And he said to them, Is a candle brought to be put under a bushel, or under a bed? and not to be set on a candlestick?…
I. TEMPORARY OBSCURATION. The heathens in their mysteries had esoteric doctrines only made known to the initiated, and not designed to be revealed at any time to the uninitiated. The obscuration in their case was permanent. Our Lord, at a particular period of his ministry and for a special purpose, veiled his teaching in parable. But this obscuration was only meant to continue for a time. Our Lord guards against the notion that the doctrines thus propounded were designed for perpetual concealment, or for revelation only to a select few. Accordingly he asks whether at all (μήτι) a lamp (λύχνος) is brought into an apartment in order to be secreted or to be set on a lamp-stand. The lamp is not brought, is it, to be put under a bushel (rather, a peck-measure, equivalent to the Roman modius) or under a bed, and not to be set on a lamp-stand? The light in a dwelling may be concealed for some necessary purpose and for some short time, but this is contrary to its regular and proper use. So our Lord here implies that the light of his teaching may be partially concealed by parable, and confined for a time to a few immediate followers, but shall be manifested, and is meant to be manifested, all the more afterwards. The matter is expressed in two ways - first as a prediction, and secondly as a purpose. As a prediction, "There is nothing hid, that shall not be manifested;" or, more literally, There is not anything hid, that (or whatsoever) may not be revealed. As a purpose," Neither was anything kept secret, but that it should come abroad;" rather, Neither did anything become secret, but that it might come into open view. Like a lamp placed under some piece of domestic furniture for a short space and for some sufficient reason, the light of our Lord's doctrine was placed under the veil of parable or other obscuring medium for a time. But this position was never meant to be permanent - nay, the purpose was the very opposite; that is, to promote rather than prevent the future splendor and the further outshining of that bright and beautiful light.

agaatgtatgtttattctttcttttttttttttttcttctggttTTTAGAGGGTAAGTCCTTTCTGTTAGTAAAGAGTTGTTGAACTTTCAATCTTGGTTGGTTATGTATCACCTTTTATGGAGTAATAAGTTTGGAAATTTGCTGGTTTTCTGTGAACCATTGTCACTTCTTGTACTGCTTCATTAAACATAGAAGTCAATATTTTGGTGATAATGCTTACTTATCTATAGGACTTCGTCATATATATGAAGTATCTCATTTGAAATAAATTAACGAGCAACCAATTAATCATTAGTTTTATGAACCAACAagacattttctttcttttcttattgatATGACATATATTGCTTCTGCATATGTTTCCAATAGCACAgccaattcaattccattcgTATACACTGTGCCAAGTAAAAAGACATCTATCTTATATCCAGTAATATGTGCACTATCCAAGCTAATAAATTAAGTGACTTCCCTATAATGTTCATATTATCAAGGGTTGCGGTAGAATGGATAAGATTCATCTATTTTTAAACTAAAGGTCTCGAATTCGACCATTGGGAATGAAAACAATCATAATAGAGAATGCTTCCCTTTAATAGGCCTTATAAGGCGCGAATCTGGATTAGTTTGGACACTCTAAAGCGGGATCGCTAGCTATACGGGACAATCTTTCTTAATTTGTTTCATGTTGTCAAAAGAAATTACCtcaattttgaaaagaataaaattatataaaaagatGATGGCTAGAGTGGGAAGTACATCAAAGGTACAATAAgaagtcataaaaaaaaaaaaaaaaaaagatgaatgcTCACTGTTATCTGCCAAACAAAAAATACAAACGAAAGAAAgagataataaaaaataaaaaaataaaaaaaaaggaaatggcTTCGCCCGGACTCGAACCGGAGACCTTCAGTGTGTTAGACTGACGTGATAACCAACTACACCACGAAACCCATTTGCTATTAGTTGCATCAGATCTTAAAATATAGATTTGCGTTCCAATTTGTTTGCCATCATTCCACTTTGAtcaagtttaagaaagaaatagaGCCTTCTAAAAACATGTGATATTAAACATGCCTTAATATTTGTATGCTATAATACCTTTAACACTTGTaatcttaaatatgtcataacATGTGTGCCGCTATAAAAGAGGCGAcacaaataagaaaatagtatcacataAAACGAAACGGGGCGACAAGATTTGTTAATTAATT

II. RELATION OF LEARNING TO TEACHING. Our Lord's maxims never undergo a change of meaning, but their application necessarily varies with the context. After enunciating one of these maxims, viz. "If any man have ears to ear, let him hear," as a safeguard against possible error, and to prevent a not unlikely misconception, he proceeds to state another principle of his teaching, and another purpose to be accomplished. This principle was that the measure of attention given by the disciple to his Master would be rewarded with a proportionate measure of improvement; that in proportion to the desire of instruction and the use made of it by the disciple would be the benefit bestowed by the teacher. Again, the purpose was that the instructions thus received should be utilized for the advantage of others, so that the more the disciples profited as learners, so much the more they themselves would be able to impart to others, as preachers of the gospel and as teachers of the truth. Further, ulterior and higher attainments are promised to him who makes a right use of present attainments; while he "who has not," that is to say, who has not for ready use, and who does not make available his present or previous attainments, shall forfeit even what he has, or fancies he has. We thus learn that spiritual attainments and spiritual knowledge are never exactly at a standstill. They are either increasing by proper application and improvement, or decreasing by misuse and diminishing by neglect. - J.J.G.
Parallel VersesKJV: And he said unto them, Is a candle brought to be put under a bushel, or under a bed? and not to be set on a candlestick?